of ATP and
NADPH which temporarily store and transport energy. Their
energy is used in the light-independent reactions of the Calvin cycle
by the enzyme rubisco to produce molecules of the 3-carbon sugar
glyceraldehyde 3-phosphate (G3P).
Glyceraldehyde 3-phosphate is the
first product of photosynthesis and the raw material from which
glucose and almost all other organic molecules of biological origin
are synthesised. Some of the glucose is converted to starch which is
stored in the chloroplast.
Starch is the characteristic energy
store of most land plants and algae, while inulin, a polymer of
fructose is used for the same purpose in the sunflower family
Asteraceae. Some of the glucose is converted to sucrose (common table
sugar) for export to the rest of the plant.
Unlike in animals (which lack chloroplasts), plants and their
eukaryote relatives have delegated many biochemical roles to their
chloroplasts, including synthesising all their fatty acids,
and most amino acids. The fatty acids that chloroplasts make are
used for many things, such as providing material to build cell
membranes out of and making the polymer cutin which is found in the
plant cuticle that protects land plants from drying out. 
Plants synthesise a number of unique polymers like the polysaccharide
molecules cellulose, pectin and xyloglucan from which the land
plant cell wall is constructed. Vascular land plants make lignin,
a polymer used to strengthen the secondary cell walls of xylem
tracheids and vessels to keep them from collapsing when a plant sucks
water through them under water stress.
Lignin is also used in other
cell types like sclerenchyma fibres that provide structural support
for a plant and is a major constituent of wood.
Sporopollenin is a
chemically resistant polymer found in the outer cell walls of spores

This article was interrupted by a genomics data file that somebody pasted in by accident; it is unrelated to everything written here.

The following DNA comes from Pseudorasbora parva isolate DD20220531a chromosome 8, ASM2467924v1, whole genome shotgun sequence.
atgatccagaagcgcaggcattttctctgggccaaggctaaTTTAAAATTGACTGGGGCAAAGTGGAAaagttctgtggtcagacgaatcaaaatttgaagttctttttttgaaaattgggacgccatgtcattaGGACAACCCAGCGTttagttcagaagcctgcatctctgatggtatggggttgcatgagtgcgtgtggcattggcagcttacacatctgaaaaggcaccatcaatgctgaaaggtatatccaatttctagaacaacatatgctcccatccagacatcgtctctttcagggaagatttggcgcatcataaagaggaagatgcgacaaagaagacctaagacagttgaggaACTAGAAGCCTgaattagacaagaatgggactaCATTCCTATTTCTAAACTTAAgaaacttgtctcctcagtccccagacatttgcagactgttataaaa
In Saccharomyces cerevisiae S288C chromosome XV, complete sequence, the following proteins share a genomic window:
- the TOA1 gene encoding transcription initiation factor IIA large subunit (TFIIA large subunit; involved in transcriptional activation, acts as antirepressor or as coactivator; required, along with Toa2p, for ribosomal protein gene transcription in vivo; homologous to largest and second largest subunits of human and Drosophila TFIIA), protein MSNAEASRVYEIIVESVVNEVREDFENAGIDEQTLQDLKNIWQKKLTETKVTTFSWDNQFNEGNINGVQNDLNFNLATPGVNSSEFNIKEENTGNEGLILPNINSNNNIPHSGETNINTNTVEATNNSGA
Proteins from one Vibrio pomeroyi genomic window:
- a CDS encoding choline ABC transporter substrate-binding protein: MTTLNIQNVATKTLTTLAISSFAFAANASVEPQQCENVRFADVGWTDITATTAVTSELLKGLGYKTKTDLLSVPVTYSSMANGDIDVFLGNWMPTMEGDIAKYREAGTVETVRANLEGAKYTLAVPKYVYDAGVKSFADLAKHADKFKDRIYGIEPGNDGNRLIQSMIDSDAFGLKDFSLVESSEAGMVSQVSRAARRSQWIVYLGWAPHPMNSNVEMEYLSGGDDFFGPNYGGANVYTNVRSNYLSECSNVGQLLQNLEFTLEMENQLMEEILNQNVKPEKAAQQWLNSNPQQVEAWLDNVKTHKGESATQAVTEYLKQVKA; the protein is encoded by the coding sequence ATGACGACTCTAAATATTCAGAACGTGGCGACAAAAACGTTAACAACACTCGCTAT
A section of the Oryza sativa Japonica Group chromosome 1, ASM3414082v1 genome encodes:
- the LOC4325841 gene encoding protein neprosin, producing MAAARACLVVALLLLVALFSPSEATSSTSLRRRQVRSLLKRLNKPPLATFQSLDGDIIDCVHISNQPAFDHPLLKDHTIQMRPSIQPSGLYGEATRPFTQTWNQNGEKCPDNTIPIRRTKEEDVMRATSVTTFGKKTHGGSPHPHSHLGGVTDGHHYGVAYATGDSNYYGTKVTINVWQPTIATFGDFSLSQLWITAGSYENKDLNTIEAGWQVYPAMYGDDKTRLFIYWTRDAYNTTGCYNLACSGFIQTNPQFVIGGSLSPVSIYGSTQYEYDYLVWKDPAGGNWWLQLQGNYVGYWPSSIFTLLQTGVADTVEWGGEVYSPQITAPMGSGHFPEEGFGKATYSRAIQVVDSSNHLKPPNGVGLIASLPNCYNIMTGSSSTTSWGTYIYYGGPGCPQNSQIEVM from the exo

and pollen of land plants responsible for the survival of early land
plant spores and the pollen of seed plants in the fossil record. It is
widely regarded as a marker for the start of land plant evolution
Ordovician period. The concentration of carbon dioxide
in the atmosphere today is much lower than it was when plants emerged
onto land during the
Silurian periods. Many monocots
like maize and the pineapple and some dicots like the
since independently evolved pathways like Crassulacean acid
metabolism and the
C4 carbon fixation
C4 carbon fixation pathway for photosynthesis which
avoid the losses resulting from photorespiration in the more common C3
carbon fixation pathway. These biochemical strategies are unique to
Medicine and materials
Tapping a rubber tree in Thailand
Phytochemistry is a branch of plant biochemistry primarily concerned
with the chemical substances produced by plants during secondary
metabolism. Some of these compounds are toxins such as the
alkaloid coniine from hemlock. Others, such as the essential oils
peppermint oil and lemon oil are useful for their aroma, as
flavourings and spices (e.g., capsaicin), and in medicine as
pharmaceuticals as in opium from opium poppies. Many medicinal and
recreational drugs, such as tetrahydrocannabinol (active ingredient in
cannabis), caffeine, morphine and nicotine come directly from plants.
Others are simple derivatives of botanical natural products. For
example, the pain killer aspirin is the acetyl ester of salicylic
acid, originally isolated from the bark of willow trees, and a
wide range of opiate painkillers like heroin are obtained by chemical
modification of morphine obtained from the opium poppy. Popular
stimulants come from plants, such as caffeine from coffee, tea and
chocolate, and nicotine from tobacco. Most alcoholic beverages come
from fermentation of carbohydrate-rich plant products such as barley
(beer), rice (sake) and grapes (wine). Native Americans have used
various plants as ways of treating illness or disease for thousands of
years. This knowledge Native Americans have on plants has been
recorded by enthnobotanists and then in turn has been used by
pharmaceutical companies as a way of drug discovery.
Plants can synthesise useful coloured dyes and pigments such as the
anthocyanins responsible for the red colour of red wine, yellow weld
and blue woad used together to produce Lincoln green, indoxyl, source